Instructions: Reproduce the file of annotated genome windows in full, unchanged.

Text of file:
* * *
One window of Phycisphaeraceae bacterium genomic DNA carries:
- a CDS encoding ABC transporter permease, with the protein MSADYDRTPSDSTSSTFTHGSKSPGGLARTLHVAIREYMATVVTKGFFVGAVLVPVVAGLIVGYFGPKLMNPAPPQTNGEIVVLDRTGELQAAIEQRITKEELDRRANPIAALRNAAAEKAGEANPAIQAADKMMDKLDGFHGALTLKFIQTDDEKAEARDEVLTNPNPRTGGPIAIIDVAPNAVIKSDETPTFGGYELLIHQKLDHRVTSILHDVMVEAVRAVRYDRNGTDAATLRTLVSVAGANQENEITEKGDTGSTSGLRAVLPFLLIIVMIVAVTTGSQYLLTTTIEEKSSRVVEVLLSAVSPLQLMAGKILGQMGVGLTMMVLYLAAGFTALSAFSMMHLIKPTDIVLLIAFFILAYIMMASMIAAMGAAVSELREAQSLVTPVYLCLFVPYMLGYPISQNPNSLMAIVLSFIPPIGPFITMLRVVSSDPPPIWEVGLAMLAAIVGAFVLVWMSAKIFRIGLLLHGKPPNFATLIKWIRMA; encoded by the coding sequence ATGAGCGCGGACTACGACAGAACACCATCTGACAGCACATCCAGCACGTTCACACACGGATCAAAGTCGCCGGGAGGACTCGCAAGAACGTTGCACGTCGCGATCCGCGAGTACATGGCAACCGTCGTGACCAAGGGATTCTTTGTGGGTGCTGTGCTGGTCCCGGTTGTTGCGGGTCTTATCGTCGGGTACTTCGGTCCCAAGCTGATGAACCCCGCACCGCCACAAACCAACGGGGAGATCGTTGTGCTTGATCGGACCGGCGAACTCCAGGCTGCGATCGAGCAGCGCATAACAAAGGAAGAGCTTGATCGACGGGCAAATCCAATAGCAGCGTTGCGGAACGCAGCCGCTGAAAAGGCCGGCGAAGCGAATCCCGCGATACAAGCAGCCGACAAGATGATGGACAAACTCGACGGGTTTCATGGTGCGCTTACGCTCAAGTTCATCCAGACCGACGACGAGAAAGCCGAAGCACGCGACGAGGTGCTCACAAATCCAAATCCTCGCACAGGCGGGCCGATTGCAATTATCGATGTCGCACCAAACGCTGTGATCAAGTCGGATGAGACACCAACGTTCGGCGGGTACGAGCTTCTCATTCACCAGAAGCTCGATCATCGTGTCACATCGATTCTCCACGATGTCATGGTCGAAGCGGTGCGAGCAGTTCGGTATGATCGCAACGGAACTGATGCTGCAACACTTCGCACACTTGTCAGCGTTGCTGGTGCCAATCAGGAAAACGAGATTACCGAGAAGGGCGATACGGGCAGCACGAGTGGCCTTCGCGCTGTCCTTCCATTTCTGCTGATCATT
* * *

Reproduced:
One window of Phycisphaeraceae bacterium genomic DNA carries:
- a CDS encoding ABC transporter permease, with the protein MSADYDRTPSDSTSSTFTHGSKSPGGLARTLHVAIREYMATVVTKGFFVGAVLVPVVAGLIVGYFGPKLMNPAPPQTNGEIVVLDRTGELQAAIEQRITKEELDRRANPIAALRNAAAEKAGEANPAIQAADKMMDKLDGFHGALTLKFIQTDDEKAEARDEVLTNPNPRTGGPIAIIDVAPNAVIKSDETPTFGGYELLIHQKLDHRVTSILHDVMVEAVRAVRYDRNGTDAATLRTLVSVAGANQENEITEKGDTGSTSGLRAVLPFLLIIVMIVAVTTGSQYLLTTTIEEKSSRVVEVLLSAVSPLQLMAGKILGQMGVGLTMMVLYLAAGFTALSAFSMMHLIKPTDIVLLIAFFILAYIMMASMIAAMGAAVSELREAQSLVTPVYLCLFVPYMLGYPISQNPNSLMAIVLSFIPPIGPFITMLRVVSSDPPPIWEVGLAMLAAIVGAFVLVWMSAKIFRIGLLLHGKPPNFATLIKWIRMA; encoded by the coding sequence ATGAGCGCGGACTACGACAGAACACCATCTGACAGCACATCCAGCACGTTCACACACGGATCAAAGTCGCCGGGAGGACTCGCAAGAACGTTGCACGTCGCGATCCGCGAGTACATGGCAACCGTCGTGACCAAGGGATTCTTTGTGGGTGCTGTGCTGGTCCCGGTTGTTGCGGGTCTTATCGTCGGGTACTTCGGTCCCAAGCTGATGAACCCCGCACCGCCACAAACCAACGGGGAGATCGTTGTGCTTGATCGGACCGGCGAACTCCAGGCTGCGATCGAGCAGCGCATAACAAAGGAAGAGCTTGATCGACGGGCAAATCCAATAGCAGCGTTGCGGAACGCAGCCGCTGAAAAGGCCGGCGAAGCGAATCCCGCGATACAAGCAGCCGACAAGATGATGGACAAACTCGACGGGTTTCATGGTGCGCTTACGCTCAAGTTCATCCAGACCGACGACGAGAAAGCCGAAGCACGCGACGAGGTGCTCACAAATCCAAATCCTCGCACAGGCGGGCCGATTGCAATTATCGATGTCGCACCAAACGCTGTGATCAAGTCGGATGAGACACCAACGTTCGGCGGGTACGAGCTTCTCATTCACCAGAAGCTCGATCATCGTGTCACATCGATTCTCCACGATGTCATGGTCGAAGCGGTGCGAGCAGTTCGGTATGATCGCAACGGAACTGATGCTGCAACACTTCGCACACTTGTCAGCGTTGCTGGTGCCAATCAGGAAAACGAGATTACCGAGAAGGGCGATACGGGCAGCACGAGTGGCCTTCGCGCTGTCCTTCCATTTCTGCTGATCATT